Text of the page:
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Effect of Varenicline on Cognitive Function in Cigarette Smokers With Schizophrenia

Information source: Centre for Addiction and Mental Health
ClinicalTrials.gov processed this data on August 23, 2015
Link to the current ClinicalTrials.gov record.

Condition(s) targeted: Schizophrenia; Schizoaffective Disorder

Intervention: Varenicline (Drug)

Phase: N/A

Status: Recruiting

Sponsored by: Centre for Addiction and Mental Health

Official(s) and/or principal investigator(s):
Tony P George, MD, Principal Investigator, Affiliation: Centre for Addiction and Mental Health

Overall contact:
Mera Barr, PhD, Phone: 416-535-8501, Ext: 33095, Email: mera.barr@camh.net


Smokers with schizophrenia have more difficulties quitting smoking than smokers without a mental disorder. Varenicline (Champix) is a new stop smoking medication with a unique mechanism of action. It is a nicotine-like drug which is not addictive and not associated with the health risks of tobacco smoking. Varenicline (VAR) binds to sites in the brain called nicotine receptors that play an important role in nicotine dependence. People with schizophrenia have difficulties in concentrating and remembering. Scientists believe that people with schizophrenia use smoking to remedy their cognitive problems. We will test VAR to see if it improves cognitive problems in smokers with schizophrenia in comparison to non-mentally ill smokers to determine whether people with schizophrenia get direct benefit from this nicotine-like drug. It is hypothesized that VAR (in comparison to a placebo) will reduce aspects of cognitive impairment in smokers and nonsmokers with schizophrenia.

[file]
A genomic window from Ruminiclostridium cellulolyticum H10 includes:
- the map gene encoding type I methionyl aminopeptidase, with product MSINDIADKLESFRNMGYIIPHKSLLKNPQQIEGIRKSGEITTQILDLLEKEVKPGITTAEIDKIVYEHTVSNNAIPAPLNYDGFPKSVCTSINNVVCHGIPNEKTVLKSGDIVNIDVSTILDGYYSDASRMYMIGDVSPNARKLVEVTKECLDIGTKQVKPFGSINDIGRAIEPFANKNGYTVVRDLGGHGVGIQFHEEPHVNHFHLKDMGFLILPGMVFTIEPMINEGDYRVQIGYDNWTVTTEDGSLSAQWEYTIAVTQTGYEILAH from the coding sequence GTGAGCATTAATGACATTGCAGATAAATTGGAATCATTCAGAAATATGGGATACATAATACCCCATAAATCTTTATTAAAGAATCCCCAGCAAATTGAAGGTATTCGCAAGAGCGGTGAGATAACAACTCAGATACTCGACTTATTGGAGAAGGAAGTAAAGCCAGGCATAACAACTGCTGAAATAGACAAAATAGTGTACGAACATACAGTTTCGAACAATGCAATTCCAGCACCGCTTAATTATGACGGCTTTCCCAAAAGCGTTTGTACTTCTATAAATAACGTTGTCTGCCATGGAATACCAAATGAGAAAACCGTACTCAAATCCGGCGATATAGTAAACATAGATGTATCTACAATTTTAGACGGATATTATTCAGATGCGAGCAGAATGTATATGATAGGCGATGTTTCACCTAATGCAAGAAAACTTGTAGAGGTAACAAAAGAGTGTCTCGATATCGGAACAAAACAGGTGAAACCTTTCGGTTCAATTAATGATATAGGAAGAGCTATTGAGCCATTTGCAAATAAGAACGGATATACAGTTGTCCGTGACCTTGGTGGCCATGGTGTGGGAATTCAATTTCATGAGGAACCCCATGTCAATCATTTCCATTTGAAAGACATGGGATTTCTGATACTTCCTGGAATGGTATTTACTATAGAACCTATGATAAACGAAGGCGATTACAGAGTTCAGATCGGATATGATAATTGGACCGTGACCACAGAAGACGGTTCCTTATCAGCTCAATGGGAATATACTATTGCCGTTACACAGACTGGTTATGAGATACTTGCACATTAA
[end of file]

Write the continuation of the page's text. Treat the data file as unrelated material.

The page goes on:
Clinical Details

Official title: Effect of Varenicline on Cognitive Function in Cigarette Smokers With Schizophrenia

Study design: Allocation: Randomized, Endpoint Classification: Safety/Efficacy Study, Intervention Model: Parallel Assignment, Masking: Double Blind (Subject, Caregiver, Investigator, Outcomes Assessor), Primary Purpose: Treatment

Primary outcome:

Computerized testing of neuropsychological functioning

Tiffany Urge to Smoke Scale

Minnesota Withdrawal Scale

Secondary outcome:

Pre-pulse inhibition

Smoking topography

Detailed description: Schizophrenia is characterized by deficits in neurocognitive function, including executive function, attention, and spatial and verbal memory. Central nicotinic acetylcholine receptors (nAChR) are dysregulated in schizophrenia. It has been shown that neurocognitive deficits in schizophrenia improve by administration of nicotine, nicotinic agonists or cigarette smoking. Hence, it is believed that cigarette smoking may remedy cognitive deficits in schizophrenia and in fact some persons with schizophrenia may be "self-medicating" with tobacco to counter such cognitive problems. The prevalence rates of cigarette smoking in persons with schizophrenia are higher than in the general population (58-88% vs. 25% respectively). This population also has a nicotine dependence rate of around 80 % and a high relapse rate after smoking cessation. Additionally the leading cause of medical problems and death in people with schizophrenia is tobacco addiction. Research that addresses the problem of smoking in schizophrenia is of great importance. Varenicline (VAR), an α4β2 nAChR partial agonist, approved for smoking cessation, mimics the effect of nicotine by stimulating nAChRs, and releasing sufficient dopamine in order to reduce craving and withdrawal effects. This study will follow four groups of subjects (N=40) that will receive neuropsychological and psychiatric testing in three consecutive sessions (smoking satiation, abstinence and reinstatement) separated by at least one week over 3 weeks. The groups are: 1. cigarette smokers with schizophrenia (N=10), 2. non-smokers with schizophrenia (N=10), 3. healthy cigarette smoking controls (N=10), 4. non-smoking controls (N=10). All groups will be age- and sex- matched. Pre-treatment with varenicline (VAR) or placebo will start on Day 1 of each test session will be as follows: 1) 0. 0 mg/day 2) 0. 5 mg twice daily 3) or 1 mg twice daily for 3 days. Testing days will be separated by at least 1 week apart to rule out medication carry-over effects. If nicotinic acetylcholine receptors can be stimulated resulting in more dopamine release and improved neurocognitive function without inducing deleterious health effects it may be of benefit to persons with schizophrenia who smoke tobacco.